“Leadership and learning are indispensible to each other.” – John Fitzgerald Kennedy (Remarks prepared for delivery at the Trade Mart in Dallas [November 22, 1963])
September is “Ethics Awareness Month” for the Public Relations Society of America, and I had plenty of time over the summer to reflect on what I see as “progress” of some sort in ethics education for PR professionals.
Now that fall semester has kicked into full gear at Curry College, where I head the undergraduate Public Relations concentration and teach most (but not all, thankfully!) of the PR courses, I’m giving the topic even more thought because I will be talking about it in both my “Intro to Mass Communication” and my “Principles of PR” classes.
PRSA is doing a commendable job of providing educational opportunities for its members…and the public…on the provisions and intent of its Code of Ethics. Other PR-related organizations are doing an equally fine job.
So why the “two-one” intro?
Simple…I don’t believe we’re there yet…not completely. Although most of our colleagues are, and always have been, highly ethical in their practice, ensuring that their advice and counsel to clients or employers honors the ethical principles that should be our hallmark, there are still those who “stray.”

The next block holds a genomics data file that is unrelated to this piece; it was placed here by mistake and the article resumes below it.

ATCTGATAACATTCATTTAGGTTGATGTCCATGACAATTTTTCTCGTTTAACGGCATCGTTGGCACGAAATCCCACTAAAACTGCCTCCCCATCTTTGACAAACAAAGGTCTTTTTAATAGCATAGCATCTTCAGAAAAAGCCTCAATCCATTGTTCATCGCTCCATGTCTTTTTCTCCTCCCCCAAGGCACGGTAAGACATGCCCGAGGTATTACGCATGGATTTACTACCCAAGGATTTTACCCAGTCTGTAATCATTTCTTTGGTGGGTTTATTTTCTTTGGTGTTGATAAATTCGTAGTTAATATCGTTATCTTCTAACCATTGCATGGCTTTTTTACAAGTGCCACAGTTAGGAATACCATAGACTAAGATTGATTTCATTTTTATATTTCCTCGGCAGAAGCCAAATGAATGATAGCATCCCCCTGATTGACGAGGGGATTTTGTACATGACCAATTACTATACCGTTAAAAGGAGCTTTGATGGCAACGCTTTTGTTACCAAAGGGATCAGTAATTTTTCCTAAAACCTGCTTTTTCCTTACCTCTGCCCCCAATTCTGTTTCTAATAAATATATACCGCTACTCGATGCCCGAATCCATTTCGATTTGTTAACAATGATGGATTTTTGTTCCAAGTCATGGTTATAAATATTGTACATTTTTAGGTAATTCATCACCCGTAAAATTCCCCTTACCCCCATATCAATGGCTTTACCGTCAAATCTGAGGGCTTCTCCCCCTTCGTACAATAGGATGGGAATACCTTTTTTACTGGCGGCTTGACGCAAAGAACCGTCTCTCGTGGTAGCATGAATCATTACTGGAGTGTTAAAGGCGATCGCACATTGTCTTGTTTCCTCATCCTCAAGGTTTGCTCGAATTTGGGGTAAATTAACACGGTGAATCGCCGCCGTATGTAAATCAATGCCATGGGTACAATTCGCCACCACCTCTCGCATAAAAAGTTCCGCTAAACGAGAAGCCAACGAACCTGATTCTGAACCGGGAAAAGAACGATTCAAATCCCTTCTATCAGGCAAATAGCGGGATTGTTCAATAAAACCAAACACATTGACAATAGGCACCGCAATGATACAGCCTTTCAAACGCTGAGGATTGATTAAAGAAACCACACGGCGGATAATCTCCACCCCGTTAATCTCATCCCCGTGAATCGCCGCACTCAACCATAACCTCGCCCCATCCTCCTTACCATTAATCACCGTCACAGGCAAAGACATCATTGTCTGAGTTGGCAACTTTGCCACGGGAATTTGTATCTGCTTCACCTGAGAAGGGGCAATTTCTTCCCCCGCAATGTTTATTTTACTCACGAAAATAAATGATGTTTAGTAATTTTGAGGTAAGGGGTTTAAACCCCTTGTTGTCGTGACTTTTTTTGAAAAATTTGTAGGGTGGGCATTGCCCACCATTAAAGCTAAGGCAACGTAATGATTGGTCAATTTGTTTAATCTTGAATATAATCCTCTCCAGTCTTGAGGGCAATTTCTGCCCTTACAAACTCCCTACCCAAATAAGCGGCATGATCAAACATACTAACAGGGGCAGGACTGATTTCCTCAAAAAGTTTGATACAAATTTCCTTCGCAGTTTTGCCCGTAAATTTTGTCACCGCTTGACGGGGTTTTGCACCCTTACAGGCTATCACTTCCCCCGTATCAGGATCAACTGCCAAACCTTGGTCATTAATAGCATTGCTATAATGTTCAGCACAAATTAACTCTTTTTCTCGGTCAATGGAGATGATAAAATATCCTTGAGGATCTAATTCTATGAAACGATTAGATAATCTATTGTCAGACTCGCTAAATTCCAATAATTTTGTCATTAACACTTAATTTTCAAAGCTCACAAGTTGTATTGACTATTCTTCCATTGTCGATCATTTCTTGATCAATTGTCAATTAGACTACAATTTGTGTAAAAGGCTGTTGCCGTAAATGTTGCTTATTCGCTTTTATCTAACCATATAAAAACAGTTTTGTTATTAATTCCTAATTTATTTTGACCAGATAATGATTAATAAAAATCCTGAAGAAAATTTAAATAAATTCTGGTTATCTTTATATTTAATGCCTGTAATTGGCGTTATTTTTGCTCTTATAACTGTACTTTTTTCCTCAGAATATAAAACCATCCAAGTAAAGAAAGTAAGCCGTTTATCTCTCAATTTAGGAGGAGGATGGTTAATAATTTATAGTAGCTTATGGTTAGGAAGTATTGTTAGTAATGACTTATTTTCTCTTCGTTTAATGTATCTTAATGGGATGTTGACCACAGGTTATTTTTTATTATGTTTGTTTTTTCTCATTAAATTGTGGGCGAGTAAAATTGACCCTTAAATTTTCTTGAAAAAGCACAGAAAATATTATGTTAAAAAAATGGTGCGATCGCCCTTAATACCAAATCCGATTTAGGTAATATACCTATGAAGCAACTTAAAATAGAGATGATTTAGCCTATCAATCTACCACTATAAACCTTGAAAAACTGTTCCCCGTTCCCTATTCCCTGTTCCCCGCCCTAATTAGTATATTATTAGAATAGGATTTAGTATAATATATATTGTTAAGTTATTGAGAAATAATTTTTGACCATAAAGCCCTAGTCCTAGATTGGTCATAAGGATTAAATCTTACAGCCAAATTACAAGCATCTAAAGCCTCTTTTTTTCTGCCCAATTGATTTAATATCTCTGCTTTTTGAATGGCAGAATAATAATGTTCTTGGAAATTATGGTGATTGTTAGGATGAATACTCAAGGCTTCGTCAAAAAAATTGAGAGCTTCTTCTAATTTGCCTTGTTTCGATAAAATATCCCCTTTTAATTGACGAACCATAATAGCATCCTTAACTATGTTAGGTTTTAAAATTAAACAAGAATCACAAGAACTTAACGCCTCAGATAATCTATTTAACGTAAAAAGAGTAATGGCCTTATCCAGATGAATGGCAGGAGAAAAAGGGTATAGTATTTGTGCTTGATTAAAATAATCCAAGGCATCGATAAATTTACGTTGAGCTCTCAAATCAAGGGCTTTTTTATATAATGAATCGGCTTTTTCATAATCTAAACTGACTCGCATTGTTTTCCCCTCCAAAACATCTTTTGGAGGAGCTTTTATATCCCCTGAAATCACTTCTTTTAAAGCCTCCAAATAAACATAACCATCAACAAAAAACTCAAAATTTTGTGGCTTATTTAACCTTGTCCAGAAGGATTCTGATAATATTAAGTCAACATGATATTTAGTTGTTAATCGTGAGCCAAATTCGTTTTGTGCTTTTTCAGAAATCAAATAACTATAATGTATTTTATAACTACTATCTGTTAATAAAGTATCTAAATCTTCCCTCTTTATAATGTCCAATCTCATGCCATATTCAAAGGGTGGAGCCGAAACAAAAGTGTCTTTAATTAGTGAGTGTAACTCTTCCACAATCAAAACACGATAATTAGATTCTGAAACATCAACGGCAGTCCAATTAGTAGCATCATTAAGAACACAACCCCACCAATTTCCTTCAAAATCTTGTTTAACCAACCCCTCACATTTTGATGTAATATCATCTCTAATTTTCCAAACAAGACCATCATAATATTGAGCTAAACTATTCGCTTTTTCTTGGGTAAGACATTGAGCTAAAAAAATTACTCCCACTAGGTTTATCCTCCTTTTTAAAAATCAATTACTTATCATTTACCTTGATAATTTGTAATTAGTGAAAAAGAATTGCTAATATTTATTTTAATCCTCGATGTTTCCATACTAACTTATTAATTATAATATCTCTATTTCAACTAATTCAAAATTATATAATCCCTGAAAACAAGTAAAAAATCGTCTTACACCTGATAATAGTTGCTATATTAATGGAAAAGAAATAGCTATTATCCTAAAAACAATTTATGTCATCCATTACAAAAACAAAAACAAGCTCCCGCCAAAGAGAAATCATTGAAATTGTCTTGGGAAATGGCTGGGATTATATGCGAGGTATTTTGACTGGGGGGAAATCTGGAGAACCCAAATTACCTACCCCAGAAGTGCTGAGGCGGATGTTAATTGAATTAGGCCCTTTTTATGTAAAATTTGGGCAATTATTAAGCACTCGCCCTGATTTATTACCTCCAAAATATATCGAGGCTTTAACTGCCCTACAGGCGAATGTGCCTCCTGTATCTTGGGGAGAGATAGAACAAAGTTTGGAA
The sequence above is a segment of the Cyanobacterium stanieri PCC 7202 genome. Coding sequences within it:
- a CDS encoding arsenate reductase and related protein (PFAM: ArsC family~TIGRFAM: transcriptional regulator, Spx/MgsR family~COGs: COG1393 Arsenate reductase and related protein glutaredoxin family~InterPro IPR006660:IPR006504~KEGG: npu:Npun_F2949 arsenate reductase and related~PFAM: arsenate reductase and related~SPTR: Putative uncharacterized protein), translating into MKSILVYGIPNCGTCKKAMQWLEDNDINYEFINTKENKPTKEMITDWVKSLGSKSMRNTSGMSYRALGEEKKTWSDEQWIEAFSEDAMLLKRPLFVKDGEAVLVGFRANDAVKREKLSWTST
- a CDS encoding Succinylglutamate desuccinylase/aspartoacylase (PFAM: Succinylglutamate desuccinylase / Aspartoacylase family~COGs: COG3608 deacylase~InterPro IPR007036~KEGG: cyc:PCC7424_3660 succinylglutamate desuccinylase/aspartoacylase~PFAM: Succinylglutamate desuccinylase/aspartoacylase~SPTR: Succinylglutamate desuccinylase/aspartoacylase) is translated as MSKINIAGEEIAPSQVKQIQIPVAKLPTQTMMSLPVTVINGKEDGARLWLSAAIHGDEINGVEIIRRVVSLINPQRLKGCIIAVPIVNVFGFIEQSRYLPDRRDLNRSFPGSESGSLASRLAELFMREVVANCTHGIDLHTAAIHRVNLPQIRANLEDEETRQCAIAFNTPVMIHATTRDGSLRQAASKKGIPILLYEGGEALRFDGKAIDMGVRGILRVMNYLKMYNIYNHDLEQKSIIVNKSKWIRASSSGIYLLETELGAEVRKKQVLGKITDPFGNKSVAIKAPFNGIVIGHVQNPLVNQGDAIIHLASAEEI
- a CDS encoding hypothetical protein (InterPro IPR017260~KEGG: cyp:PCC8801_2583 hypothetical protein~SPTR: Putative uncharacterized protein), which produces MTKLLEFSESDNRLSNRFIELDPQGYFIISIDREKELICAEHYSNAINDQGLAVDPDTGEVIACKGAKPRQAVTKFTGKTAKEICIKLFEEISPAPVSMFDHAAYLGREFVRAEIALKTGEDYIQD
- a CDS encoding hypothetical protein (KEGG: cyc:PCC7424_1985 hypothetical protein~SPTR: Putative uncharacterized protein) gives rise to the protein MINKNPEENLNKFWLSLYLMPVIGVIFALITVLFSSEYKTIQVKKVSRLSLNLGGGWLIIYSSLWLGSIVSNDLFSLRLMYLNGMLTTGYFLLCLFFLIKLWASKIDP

And these are the folks whose names are splashed on the front page of the still-surviving print publications or are the leads on the evening news.
Our challenge as PR professionals is to constantly remind others that there are guidelines that can help everyone act ethically if followed. In addition, there are expectations on the part of the many publics impacted by our activities that we will be conducting our business in an ethical manner.
The “problem” as I see it, however, is that the perception by many is the opposite…that we don’t act ethically…that we somehow manipulate everyone and everything that we come in contact with in order to accomplish our mission.
Two steps forward…
- Educate…Be advocates for ethical public relations practice. Speak up and speak out on the subject, and encourage others to do the same.
- Demonstrate…Explain when appropriate why we take a particular course of action or decline to do so.
One step back…
- You see the headlines and read the stories.